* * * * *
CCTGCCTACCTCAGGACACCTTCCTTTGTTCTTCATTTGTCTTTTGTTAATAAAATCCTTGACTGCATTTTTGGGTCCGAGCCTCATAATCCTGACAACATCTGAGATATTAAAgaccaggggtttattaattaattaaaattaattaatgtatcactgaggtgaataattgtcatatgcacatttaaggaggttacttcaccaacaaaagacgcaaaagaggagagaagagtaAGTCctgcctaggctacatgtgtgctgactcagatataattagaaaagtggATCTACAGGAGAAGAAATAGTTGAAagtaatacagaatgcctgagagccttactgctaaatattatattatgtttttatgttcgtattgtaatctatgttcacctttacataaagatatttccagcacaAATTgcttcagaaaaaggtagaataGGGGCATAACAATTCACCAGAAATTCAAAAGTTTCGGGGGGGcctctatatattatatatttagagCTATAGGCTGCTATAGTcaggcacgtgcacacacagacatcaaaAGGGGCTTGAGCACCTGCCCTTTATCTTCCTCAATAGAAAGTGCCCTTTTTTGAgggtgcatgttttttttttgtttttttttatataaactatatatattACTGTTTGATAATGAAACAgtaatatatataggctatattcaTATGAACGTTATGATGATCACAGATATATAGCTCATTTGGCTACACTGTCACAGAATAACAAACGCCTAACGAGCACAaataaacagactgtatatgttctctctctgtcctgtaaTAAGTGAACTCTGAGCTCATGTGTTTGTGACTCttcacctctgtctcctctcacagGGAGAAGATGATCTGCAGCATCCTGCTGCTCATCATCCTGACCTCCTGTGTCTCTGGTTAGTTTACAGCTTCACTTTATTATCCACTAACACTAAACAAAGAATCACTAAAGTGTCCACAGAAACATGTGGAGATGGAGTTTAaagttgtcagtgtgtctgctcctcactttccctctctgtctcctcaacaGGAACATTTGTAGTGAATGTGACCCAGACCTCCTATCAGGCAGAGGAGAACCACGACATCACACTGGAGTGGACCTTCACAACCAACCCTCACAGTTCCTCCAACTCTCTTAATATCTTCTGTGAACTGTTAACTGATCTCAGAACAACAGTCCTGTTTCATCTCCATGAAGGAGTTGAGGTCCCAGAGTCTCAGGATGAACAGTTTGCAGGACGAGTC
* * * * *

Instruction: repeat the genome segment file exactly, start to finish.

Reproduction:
CCTGCCTACCTCAGGACACCTTCCTTTGTTCTTCATTTGTCTTTTGTTAATAAAATCCTTGACTGCATTTTTGGGTCCGAGCCTCATAATCCTGACAACATCTGAGATATTAAAgaccaggggtttattaattaattaaaattaattaatgtatcactgaggtgaataattgtcatatgcacatttaaggaggttacttcaccaacaaaagacgcaaaagaggagagaagagtaAGTCctgcctaggctacatgtgtgctgactcagatataattagaaaagtggATCTACAGGAGAAGAAATAGTTGAAagtaatacagaatgcctgagagccttactgctaaatattatattatgtttttatgttcgtattgtaatctatgttcacctttacataaagatatttccagcacaAATTgcttcagaaaaaggtagaataGGGGCATAACAATTCACCAGAAATTCAAAAGTTTCGGGGGGGcctctatatattatatatttagagCTATAGGCTGCTATAGTcaggcacgtgcacacacagacatcaaaAGGGGCTTGAGCACCTGCCCTTTATCTTCCTCAATAGAAAGTGCCCTTTTTTGAgggtgcatgttttttttttgtttttttttatataaactatatatattACTGTTTGATAATGAAACAgtaatatatataggctatattcaTATGAACGTTATGATGATCACAGATATATAGCTCATTTGGCTACACTGTCACAGAATAACAAACGCCTAACGAGCACAaataaacagactgtatatgttctctctctgtcctgtaaTAAGTGAACTCTGAGCTCATGTGTTTGTGACTCttcacctctgtctcctctcacagGGAGAAGATGATCTGCAGCATCCTGCTGCTCATCATCCTGACCTCCTGTGTCTCTGGTTAGTTTACAGCTTCACTTTATTATCCACTAACACTAAACAAAGAATCACTAAAGTGTCCACAGAAACATGTGGAGATGGAGTTTAaagttgtcagtgtgtctgctcctcactttccctctctgtctcctcaacaGGAACATTTGTAGTGAATGTGACCCAGACCTCCTATCAGGCAGAGGAGAACCACGACATCACACTGGAGTGGACCTTCACAACCAACCCTCACAGTTCCTCCAACTCTCTTAATATCTTCTGTGAACTGTTAACTGATCTCAGAACAACAGTCCTGTTTCATCTCCATGAAGGAGTTGAGGTCCCAGAGTCTCAGGATGAACAGTTTGCAGGACGAGTC